Most of us spent the weekend following the coverage of Friday's tragic mass killing in Newtown, Conn. Have you changed your mind on gun control? Were you pro-gun rights until last Friday? Ross Reynolds takes your calls.
Following one of the worst school shootings in the country's history, what's already being done and what can be done to keep guns and violence out of classrooms? We talk with Mike Donlin of Washington state's School Safety Center. Then, we hear from former Seattle City Councilmember Tina Podlodowski about how Washington state could lead on gun control at the ballot box.
The country's latest episode of mass casualty gun violence has shaken Newtown, Connecticut, where 26 people, including 20 children, were killed at Sandy Hook Elementary School on Friday. Speaking from the White House, an at-times emotional President Obama said "we have been through this too many times." We talk with Seattle Mayor Mike McGinn about schools, safety and guns. We'll also talk about other city business, including the proposed South Lake Union rezone and last week's hearing on coal trains along the Seattle waterfront. Share your thoughts at 206.543.5869 or write to firstname.lastname@example.org.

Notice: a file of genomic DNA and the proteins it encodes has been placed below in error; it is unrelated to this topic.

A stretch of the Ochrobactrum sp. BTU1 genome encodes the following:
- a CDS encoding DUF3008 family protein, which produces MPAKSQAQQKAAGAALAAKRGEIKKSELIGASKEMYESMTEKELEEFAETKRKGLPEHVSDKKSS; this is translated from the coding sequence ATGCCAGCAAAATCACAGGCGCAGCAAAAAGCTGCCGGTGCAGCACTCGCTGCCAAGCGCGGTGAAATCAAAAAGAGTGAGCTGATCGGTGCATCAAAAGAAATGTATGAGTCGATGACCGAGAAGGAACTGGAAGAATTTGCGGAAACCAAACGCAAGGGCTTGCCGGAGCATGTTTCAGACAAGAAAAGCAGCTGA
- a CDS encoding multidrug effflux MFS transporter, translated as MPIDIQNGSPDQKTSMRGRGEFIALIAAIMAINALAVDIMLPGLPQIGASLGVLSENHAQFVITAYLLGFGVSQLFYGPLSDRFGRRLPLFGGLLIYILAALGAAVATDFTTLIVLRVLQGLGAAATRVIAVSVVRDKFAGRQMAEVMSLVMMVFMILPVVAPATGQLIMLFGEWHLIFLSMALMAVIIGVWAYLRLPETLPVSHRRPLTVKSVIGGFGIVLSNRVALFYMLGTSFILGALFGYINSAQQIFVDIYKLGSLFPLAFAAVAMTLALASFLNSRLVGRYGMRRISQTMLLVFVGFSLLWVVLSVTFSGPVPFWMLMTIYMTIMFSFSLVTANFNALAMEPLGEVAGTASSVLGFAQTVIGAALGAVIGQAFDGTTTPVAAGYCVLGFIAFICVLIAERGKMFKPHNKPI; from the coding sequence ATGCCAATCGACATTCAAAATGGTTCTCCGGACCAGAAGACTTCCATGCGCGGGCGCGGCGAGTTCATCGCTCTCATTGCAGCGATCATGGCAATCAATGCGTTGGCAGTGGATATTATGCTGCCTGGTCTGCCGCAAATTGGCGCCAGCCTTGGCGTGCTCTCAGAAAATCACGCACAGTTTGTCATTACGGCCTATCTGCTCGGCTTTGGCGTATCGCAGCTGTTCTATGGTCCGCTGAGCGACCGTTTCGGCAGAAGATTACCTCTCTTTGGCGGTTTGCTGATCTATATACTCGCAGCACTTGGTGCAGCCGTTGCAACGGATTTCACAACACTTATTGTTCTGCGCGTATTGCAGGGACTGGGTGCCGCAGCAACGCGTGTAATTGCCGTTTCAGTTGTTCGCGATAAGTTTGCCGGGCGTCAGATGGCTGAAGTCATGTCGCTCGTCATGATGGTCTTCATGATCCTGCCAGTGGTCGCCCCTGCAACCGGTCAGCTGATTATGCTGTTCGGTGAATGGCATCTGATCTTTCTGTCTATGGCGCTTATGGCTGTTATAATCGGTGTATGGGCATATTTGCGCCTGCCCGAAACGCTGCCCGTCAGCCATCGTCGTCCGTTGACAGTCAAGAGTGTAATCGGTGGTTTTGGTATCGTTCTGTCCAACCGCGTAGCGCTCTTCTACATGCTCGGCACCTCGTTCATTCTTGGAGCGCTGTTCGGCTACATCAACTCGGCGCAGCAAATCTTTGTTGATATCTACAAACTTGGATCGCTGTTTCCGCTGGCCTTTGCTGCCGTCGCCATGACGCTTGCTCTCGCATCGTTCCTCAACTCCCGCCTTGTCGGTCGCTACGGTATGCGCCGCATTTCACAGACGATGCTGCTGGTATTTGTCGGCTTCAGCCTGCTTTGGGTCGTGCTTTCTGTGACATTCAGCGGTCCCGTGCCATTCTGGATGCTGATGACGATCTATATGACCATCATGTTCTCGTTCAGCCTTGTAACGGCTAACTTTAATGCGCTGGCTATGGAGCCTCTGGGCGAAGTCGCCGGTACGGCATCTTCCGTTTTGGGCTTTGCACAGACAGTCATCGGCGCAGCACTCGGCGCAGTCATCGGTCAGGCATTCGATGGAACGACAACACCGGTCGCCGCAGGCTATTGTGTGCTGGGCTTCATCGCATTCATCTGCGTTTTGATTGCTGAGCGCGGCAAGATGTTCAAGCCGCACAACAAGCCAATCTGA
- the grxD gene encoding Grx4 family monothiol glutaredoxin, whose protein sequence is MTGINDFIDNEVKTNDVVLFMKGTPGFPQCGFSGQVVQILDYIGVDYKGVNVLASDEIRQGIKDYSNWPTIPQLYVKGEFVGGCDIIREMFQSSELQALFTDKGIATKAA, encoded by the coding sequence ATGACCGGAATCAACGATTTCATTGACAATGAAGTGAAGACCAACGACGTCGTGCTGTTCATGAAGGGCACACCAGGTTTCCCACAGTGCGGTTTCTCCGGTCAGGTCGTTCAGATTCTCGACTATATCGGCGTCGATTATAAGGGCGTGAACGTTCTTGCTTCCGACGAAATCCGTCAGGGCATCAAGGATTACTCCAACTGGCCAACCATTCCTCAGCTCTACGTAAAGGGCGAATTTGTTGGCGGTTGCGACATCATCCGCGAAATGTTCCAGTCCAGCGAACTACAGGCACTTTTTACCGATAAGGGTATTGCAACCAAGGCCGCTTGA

A Canadian border guard is still recovering after being shot at the Peach Arch crossing north of Blaine, Washington. The suspect shot himself at the scene.
The shooting happened Tuesday afternoon when a White Ford Econovan with Washington State plates pulled up to the Peace Arch Border Crossing. In very short order, the female Canada Border Services Agency officer was shot in the neck and the driver of the van, a lone male, committed suicide.